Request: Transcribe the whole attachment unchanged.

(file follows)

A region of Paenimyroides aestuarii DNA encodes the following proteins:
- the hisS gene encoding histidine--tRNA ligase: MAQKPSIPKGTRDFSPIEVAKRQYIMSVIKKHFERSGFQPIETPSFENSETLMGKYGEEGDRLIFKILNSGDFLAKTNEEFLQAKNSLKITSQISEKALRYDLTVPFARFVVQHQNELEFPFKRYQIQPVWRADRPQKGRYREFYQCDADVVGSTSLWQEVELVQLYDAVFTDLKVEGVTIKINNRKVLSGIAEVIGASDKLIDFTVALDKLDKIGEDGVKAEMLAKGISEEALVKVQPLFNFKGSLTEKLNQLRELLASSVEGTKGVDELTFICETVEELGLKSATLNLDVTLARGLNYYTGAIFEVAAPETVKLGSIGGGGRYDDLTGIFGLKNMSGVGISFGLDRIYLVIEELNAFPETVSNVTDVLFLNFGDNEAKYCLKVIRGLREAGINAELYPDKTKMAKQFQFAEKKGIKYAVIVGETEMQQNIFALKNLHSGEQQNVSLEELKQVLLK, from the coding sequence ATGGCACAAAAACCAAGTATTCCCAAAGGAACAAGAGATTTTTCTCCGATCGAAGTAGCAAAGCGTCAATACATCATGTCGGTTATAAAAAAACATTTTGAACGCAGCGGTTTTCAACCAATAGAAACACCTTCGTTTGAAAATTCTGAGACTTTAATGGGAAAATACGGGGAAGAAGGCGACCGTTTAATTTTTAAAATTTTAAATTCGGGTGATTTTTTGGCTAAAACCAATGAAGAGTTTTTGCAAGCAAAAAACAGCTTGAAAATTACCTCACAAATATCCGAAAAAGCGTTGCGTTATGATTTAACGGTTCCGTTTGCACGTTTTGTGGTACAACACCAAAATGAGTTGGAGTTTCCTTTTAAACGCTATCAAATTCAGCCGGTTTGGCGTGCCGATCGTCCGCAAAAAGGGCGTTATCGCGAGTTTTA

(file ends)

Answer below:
A region of Paenimyroides aestuarii DNA encodes the following proteins:
- the hisS gene encoding histidine--tRNA ligase: MAQKPSIPKGTRDFSPIEVAKRQYIMSVIKKHFERSGFQPIETPSFENSETLMGKYGEEGDRLIFKILNSGDFLAKTNEEFLQAKNSLKITSQISEKALRYDLTVPFARFVVQHQNELEFPFKRYQIQPVWRADRPQKGRYREFYQCDADVVGSTSLWQEVELVQLYDAVFTDLKVEGVTIKINNRKVLSGIAEVIGASDKLIDFTVALDKLDKIGEDGVKAEMLAKGISEEALVKVQPLFNFKGSLTEKLNQLRELLASSVEGTKGVDELTFICETVEELGLKSATLNLDVTLARGLNYYTGAIFEVAAPETVKLGSIGGGGRYDDLTGIFGLKNMSGVGISFGLDRIYLVIEELNAFPETVSNVTDVLFLNFGDNEAKYCLKVIRGLREAGINAELYPDKTKMAKQFQFAEKKGIKYAVIVGETEMQQNIFALKNLHSGEQQNVSLEELKQVLLK, from the coding sequence ATGGCACAAAAACCAAGTATTCCCAAAGGAACAAGAGATTTTTCTCCGATCGAAGTAGCAAAGCGTCAATACATCATGTCGGTTATAAAAAAACATTTTGAACGCAGCGGTTTTCAACCAATAGAAACACCTTCGTTTGAAAATTCTGAGACTTTAATGGGAAAATACGGGGAAGAAGGCGACCGTTTAATTTTTAAAATTTTAAATTCGGGTGATTTTTTGGCTAAAACCAATGAAGAGTTTTTGCAAGCAAAAAACAGCTTGAAAATTACCTCACAAATATCCGAAAAAGCGTTGCGTTATGATTTAACGGTTCCGTTTGCACGTTTTGTGGTACAACACCAAAATGAGTTGGAGTTTCCTTTTAAACGCTATCAAATTCAGCCGGTTTGGCGTGCCGATCGTCCGCAAAAAGGGCGTTATCGCGAGTTTTA